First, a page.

• Do you have a different set of healthcare, commuter, or other deductions (i.e. different city or state)? If you have variable hours or overtime, the gross amount each period is the basis of the calculation.
  2. Marriage status on the W-4 form you gave your employer.
  3. The number of allowances you claim on the W-4 form you gave your employer.
    • Note allowance B on the form. If you started your current job before you left your first job, you may have put 0 for this, leading to fewer allowances at employer #2, leading to the higher withholding you are seeing. If this is now your only job, ask your employer to let you submit a new W-4 to your payroll department reflecting your current status.
  4. The payroll period (e.g. weekly, biweekly, semimonthly, monthly, quarterly, bonus).
    • As a side note, if you receive a bonus separate from the regular pay, there is a "period" for that as well that will lead to higher than typical withholding. If your employers' used different periods, then this could also be the reason.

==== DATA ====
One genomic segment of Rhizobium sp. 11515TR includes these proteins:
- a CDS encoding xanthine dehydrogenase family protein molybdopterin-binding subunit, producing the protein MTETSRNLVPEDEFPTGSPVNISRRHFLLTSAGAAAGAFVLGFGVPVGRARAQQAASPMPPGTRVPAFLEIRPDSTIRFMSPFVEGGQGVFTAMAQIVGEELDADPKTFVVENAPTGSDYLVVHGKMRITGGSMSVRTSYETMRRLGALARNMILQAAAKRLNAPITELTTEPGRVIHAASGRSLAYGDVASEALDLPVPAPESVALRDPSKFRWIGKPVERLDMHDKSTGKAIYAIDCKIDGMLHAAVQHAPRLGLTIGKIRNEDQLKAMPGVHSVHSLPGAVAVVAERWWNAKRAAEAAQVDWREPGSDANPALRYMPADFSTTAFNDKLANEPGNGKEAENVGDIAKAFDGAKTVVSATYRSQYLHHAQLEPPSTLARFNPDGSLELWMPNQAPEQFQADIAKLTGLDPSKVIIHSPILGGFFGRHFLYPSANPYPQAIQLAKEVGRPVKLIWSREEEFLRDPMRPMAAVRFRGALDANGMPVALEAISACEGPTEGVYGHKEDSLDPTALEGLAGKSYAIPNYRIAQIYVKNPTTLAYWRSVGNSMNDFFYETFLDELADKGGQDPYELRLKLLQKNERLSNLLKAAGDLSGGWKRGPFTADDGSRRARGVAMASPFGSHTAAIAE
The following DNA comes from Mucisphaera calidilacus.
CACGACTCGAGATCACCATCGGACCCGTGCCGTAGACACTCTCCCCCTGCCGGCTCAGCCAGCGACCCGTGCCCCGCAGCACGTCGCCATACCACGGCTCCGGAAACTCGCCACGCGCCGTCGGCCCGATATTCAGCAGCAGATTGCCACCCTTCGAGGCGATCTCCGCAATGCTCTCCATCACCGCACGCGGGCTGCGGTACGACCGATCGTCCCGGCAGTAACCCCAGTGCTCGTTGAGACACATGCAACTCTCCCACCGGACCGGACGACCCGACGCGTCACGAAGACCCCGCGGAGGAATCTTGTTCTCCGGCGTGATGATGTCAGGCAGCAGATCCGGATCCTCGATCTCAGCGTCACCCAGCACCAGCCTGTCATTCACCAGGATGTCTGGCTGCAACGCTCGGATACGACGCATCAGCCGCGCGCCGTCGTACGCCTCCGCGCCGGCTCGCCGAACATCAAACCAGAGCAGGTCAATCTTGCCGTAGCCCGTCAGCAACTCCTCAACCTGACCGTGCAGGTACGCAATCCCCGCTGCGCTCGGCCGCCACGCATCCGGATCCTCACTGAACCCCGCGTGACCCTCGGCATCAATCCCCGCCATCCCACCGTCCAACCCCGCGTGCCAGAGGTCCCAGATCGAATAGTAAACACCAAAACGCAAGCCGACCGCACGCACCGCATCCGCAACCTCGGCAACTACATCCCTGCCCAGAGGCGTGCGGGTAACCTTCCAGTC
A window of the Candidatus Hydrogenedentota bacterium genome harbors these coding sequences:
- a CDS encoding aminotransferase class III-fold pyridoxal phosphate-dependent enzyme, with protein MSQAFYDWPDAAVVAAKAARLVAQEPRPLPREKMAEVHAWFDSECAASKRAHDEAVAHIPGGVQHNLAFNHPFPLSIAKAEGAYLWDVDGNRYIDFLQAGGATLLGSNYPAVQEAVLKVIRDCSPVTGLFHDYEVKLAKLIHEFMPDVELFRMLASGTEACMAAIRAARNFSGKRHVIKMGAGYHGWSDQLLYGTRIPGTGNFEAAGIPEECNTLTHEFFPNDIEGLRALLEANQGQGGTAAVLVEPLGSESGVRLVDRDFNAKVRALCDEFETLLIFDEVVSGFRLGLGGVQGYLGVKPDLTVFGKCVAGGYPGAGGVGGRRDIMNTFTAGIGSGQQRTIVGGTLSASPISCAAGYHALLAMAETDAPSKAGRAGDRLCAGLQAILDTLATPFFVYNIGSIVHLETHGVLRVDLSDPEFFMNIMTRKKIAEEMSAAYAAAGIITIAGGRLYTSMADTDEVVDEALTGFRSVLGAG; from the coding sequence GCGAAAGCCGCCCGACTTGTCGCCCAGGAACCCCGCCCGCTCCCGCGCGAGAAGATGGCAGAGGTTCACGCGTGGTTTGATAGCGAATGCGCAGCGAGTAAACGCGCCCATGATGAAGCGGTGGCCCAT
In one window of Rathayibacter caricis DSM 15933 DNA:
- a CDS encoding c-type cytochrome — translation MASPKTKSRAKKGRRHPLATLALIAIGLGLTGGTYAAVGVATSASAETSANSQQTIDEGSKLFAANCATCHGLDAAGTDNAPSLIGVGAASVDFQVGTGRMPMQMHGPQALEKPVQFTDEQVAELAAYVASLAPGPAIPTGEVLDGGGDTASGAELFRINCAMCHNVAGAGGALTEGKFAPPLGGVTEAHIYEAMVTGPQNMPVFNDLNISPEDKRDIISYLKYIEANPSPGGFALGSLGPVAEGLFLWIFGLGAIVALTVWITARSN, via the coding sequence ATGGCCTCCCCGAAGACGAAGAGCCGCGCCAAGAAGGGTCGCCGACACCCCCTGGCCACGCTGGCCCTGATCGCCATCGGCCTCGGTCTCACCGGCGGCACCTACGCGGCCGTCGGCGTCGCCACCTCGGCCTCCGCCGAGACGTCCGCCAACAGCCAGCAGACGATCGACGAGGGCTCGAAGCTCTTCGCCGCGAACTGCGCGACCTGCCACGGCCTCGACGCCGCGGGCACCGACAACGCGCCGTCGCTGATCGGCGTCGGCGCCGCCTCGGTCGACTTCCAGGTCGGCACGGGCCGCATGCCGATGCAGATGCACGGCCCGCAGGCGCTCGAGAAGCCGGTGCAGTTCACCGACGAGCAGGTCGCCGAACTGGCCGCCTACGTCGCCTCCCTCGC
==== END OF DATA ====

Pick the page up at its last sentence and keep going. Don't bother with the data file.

Payroll processors are allowed to use an IRS provided lookup tables or perform a calculation that can diverge by a few dollars per year. If your numbers are close to the lookup tables in the link, then it's OK. At the end of the year, the tax owed is a calculation based on your total earnings, less the total withheld over the year.

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    I'd bet on the with holdings on the w-4 being different. Either from properly filling it out at the time and not counting B when it was the second job or just filling it out incorrectly at one of the jobs. That seems to be surprisingly common and people seem to have all sorts of strange ideas on how and why you should fill it out wrong. – Evan Steinbrenner Sep 15 '17 at 19:45